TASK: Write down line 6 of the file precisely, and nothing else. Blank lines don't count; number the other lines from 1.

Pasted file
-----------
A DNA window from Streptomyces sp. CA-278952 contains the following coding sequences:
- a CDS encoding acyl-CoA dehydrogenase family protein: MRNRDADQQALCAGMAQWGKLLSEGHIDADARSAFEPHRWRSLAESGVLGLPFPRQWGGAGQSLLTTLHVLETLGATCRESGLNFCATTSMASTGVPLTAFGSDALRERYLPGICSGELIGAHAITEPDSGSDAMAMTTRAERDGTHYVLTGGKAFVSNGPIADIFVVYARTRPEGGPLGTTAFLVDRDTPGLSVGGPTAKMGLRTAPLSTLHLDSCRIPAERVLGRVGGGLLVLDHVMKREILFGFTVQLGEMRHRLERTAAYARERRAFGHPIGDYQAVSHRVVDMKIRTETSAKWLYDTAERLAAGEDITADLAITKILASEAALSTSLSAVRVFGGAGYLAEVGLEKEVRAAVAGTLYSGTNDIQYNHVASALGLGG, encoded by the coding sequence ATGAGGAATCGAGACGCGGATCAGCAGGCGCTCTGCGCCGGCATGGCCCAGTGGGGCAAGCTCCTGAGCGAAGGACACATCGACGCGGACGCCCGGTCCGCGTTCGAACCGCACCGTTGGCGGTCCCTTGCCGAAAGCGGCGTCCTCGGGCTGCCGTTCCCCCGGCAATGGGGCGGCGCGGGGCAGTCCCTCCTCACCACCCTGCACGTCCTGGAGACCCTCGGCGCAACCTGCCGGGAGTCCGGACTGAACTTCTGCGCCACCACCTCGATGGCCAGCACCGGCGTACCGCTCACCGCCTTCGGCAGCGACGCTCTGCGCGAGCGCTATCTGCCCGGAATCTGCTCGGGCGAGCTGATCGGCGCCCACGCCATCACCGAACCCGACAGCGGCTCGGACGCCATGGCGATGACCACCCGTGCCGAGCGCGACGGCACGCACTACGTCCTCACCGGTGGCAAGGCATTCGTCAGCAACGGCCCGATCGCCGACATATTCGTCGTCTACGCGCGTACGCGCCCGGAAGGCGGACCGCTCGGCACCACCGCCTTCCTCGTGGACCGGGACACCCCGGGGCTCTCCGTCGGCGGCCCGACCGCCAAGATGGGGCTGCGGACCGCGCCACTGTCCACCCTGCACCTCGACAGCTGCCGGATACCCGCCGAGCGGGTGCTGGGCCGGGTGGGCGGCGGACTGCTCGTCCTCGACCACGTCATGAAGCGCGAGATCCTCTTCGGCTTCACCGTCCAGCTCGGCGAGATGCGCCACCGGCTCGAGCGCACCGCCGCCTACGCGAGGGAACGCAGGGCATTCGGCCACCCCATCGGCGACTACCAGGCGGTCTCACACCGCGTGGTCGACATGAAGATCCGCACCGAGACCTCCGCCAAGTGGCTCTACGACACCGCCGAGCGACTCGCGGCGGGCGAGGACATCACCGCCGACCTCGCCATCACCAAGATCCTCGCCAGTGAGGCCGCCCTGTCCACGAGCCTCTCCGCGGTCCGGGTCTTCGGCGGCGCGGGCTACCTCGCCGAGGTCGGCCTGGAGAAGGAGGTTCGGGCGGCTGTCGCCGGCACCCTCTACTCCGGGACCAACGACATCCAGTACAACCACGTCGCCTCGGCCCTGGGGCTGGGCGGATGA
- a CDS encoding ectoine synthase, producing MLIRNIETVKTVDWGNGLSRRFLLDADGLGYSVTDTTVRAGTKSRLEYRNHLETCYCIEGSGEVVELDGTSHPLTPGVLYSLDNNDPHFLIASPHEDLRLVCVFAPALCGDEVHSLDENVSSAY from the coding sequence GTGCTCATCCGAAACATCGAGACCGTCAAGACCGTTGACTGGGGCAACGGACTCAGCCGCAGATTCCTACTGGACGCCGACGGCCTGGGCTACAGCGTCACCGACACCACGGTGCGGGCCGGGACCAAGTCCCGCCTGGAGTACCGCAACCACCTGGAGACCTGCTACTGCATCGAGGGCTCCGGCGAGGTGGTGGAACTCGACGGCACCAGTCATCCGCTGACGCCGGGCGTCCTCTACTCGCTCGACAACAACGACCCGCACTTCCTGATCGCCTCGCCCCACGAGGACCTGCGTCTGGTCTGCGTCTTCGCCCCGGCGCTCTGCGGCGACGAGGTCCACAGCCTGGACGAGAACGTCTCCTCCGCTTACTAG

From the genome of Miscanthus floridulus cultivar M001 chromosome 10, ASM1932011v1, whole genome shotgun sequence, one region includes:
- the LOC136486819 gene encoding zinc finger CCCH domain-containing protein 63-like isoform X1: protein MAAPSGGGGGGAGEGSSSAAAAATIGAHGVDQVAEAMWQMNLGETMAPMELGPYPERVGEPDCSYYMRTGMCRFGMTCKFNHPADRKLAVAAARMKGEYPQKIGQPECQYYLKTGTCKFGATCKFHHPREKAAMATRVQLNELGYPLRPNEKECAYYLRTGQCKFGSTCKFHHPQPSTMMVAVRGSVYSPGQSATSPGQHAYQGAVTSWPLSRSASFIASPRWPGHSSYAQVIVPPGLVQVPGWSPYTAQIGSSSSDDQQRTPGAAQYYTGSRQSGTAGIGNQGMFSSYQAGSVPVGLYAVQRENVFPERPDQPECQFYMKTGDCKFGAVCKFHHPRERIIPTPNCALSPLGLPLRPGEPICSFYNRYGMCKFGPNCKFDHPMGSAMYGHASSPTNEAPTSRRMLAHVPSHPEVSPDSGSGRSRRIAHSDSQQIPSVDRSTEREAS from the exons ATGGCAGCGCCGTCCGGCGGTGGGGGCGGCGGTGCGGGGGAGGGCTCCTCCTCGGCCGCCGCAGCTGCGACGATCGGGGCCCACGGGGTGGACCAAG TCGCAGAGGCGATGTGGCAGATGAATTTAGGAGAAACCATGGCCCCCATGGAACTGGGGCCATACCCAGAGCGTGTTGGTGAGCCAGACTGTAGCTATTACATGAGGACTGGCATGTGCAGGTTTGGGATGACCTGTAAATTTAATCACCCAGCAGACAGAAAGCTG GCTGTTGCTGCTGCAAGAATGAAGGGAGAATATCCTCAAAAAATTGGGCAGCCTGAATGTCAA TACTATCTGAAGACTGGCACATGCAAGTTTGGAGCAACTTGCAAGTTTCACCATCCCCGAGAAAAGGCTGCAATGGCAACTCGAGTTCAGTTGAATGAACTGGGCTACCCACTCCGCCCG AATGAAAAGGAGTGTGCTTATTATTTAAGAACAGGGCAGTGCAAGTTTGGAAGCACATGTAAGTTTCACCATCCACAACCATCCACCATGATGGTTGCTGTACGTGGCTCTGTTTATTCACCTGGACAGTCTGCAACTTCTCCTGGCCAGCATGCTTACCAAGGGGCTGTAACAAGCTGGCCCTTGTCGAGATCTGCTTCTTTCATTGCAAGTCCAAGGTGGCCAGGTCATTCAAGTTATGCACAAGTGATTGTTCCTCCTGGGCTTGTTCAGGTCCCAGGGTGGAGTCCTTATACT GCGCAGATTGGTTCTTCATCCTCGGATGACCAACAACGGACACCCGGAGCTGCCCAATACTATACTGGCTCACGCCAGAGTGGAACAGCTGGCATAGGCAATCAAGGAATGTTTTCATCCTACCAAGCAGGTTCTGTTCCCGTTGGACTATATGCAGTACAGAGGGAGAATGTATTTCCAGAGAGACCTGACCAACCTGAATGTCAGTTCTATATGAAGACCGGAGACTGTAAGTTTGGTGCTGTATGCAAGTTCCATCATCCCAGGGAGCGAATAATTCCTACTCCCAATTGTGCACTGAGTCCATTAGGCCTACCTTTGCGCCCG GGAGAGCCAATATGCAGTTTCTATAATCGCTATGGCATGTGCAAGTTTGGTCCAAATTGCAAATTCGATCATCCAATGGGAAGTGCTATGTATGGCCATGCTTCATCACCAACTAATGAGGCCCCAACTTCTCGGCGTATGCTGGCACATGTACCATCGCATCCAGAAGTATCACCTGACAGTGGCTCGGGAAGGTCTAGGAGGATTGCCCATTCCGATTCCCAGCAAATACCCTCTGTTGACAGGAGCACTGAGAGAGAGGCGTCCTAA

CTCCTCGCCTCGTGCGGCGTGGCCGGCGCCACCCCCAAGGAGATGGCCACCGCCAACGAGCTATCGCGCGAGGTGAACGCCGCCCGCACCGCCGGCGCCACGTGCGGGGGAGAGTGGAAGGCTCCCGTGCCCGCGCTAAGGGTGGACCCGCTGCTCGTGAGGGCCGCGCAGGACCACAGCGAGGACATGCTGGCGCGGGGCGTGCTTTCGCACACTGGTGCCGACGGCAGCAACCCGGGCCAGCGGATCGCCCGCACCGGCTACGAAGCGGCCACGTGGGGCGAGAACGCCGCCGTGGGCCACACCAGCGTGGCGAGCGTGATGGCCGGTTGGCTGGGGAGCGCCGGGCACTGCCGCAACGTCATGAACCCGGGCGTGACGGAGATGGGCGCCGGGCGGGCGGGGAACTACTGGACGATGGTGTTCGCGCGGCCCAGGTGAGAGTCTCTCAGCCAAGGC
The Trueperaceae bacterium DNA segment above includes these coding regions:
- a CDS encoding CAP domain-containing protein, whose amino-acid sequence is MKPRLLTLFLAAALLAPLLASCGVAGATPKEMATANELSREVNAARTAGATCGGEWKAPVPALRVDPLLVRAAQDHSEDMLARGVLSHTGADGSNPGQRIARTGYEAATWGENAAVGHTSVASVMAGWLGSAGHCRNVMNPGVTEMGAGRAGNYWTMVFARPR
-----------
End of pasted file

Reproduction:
CTCCTCGCCTCGTGCGGCGTGGCCGGCGCCACCCCCAAGGAGATGGCCACCGCCAACGAGCTATCGCGCGAGGTGAACGCCGCCCGCACCGCCGGCGCCACGTGCGGGGGAGAGTGGAAGGCTCCCGTGCCCGCGCTAAGGGTGGACCCGCTGCTCGTGAGGGCCGCGCAGGACCACAGCGAGGACATGCTGGCGCGGGGCGTGCTTTCGCACACTGGTGCCGACGGCAGCAACCCGGGCCAGCGGATCGCCCGCACCGGCTACGAAGCGGCCACGTGGGGCGAGAACGCCGCCGTGGGCCACACCAGCGTGGCGAGCGTGATGGCCGGTTGGCTGGGGAGCGCCGGGCACTGCCGCAACGTCATGAACCCGGGCGTGACGGAGATGGGCGCCGGGCGGGCGGGGAACTACTGGACGATGGTGTTCGCGCGGCCCAGGTGAGAGTCTCTCAGCCAAGGC